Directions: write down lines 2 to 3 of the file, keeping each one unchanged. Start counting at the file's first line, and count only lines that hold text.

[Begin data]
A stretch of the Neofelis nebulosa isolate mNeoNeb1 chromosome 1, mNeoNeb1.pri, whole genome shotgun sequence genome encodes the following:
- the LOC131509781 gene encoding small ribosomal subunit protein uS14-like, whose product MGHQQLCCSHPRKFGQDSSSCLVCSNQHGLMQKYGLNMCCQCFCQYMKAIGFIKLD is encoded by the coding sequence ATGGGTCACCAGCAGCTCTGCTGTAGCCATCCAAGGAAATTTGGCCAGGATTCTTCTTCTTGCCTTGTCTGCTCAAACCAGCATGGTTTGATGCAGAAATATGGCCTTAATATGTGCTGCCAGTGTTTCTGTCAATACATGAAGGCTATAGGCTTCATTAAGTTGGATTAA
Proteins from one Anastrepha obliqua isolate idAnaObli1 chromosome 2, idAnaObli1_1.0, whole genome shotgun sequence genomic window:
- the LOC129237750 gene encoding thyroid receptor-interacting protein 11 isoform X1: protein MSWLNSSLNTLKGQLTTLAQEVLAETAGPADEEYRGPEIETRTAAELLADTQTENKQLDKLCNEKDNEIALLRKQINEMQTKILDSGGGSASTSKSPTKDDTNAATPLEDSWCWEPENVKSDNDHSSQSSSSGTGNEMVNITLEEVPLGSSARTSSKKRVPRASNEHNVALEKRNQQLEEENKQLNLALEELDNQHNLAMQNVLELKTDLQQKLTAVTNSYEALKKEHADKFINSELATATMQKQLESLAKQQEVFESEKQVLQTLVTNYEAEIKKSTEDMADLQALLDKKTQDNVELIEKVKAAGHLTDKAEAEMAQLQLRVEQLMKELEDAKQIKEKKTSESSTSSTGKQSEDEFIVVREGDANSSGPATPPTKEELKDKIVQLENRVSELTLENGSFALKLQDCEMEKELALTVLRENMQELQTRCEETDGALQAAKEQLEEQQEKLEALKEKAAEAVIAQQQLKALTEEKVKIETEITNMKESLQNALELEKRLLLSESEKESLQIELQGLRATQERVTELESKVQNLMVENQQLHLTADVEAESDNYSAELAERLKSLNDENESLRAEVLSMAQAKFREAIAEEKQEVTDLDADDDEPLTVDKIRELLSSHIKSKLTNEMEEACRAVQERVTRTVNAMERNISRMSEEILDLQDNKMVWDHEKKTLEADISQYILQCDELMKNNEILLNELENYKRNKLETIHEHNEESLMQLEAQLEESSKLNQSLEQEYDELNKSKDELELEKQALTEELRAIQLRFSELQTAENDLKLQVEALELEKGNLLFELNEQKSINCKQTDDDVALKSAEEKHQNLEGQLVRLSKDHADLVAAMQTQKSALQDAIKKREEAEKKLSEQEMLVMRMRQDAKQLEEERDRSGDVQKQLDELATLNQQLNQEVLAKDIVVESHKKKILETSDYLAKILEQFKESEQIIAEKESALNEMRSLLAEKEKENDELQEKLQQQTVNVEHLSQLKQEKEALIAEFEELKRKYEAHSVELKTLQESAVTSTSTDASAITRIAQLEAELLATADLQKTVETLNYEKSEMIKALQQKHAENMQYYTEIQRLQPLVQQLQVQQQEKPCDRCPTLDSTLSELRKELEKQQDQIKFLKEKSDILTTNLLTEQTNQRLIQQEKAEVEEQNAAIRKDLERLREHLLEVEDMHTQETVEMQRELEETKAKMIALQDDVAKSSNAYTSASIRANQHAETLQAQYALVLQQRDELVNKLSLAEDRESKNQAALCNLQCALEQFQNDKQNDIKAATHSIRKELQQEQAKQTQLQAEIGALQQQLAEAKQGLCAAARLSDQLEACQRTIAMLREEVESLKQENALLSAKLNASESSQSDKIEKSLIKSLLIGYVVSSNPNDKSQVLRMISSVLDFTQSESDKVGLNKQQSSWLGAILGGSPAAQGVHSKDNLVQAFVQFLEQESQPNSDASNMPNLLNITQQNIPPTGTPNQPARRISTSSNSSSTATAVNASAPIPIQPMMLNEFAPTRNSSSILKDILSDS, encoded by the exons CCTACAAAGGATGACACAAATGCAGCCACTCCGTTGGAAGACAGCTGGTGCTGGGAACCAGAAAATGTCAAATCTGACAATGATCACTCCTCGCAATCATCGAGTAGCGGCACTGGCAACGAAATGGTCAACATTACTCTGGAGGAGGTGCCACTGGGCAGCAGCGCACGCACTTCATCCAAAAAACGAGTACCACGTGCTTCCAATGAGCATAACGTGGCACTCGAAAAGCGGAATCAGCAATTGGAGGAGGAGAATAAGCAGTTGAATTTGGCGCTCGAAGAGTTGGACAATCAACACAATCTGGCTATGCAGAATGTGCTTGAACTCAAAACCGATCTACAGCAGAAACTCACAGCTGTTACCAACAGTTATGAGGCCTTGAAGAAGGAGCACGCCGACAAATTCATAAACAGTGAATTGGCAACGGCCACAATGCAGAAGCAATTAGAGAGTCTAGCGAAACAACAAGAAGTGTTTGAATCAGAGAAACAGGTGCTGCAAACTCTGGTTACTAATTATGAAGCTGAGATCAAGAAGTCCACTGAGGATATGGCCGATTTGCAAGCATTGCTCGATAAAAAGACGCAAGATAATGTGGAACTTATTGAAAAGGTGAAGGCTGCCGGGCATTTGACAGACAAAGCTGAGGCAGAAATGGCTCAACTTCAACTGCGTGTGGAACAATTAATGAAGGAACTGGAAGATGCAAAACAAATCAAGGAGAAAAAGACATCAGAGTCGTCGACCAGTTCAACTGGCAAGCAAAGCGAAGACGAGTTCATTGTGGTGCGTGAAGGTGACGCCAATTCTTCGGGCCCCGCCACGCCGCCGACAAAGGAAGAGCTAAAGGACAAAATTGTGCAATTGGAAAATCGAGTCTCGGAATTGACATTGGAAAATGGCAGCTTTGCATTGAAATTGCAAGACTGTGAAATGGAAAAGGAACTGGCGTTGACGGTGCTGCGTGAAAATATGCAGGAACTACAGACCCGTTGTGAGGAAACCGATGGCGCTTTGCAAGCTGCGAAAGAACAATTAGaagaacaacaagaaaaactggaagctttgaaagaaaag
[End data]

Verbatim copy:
- the LOC131509781 gene encoding small ribosomal subunit protein uS14-like, whose product MGHQQLCCSHPRKFGQDSSSCLVCSNQHGLMQKYGLNMCCQCFCQYMKAIGFIKLD is encoded by the coding sequence ATGGGTCACCAGCAGCTCTGCTGTAGCCATCCAAGGAAATTTGGCCAGGATTCTTCTTCTTGCCTTGTCTGCTCAAACCAGCATGGTTTGATGCAGAAATATGGCCTTAATATGTGCTGCCAGTGTTTCTGTCAATACATGAAGGCTATAGGCTTCATTAAGTTGGATTAA
Proteins from one Anastrepha obliqua isolate idAnaObli1 chromosome 2, idAnaObli1_1.0, whole genome shotgun sequence genomic window: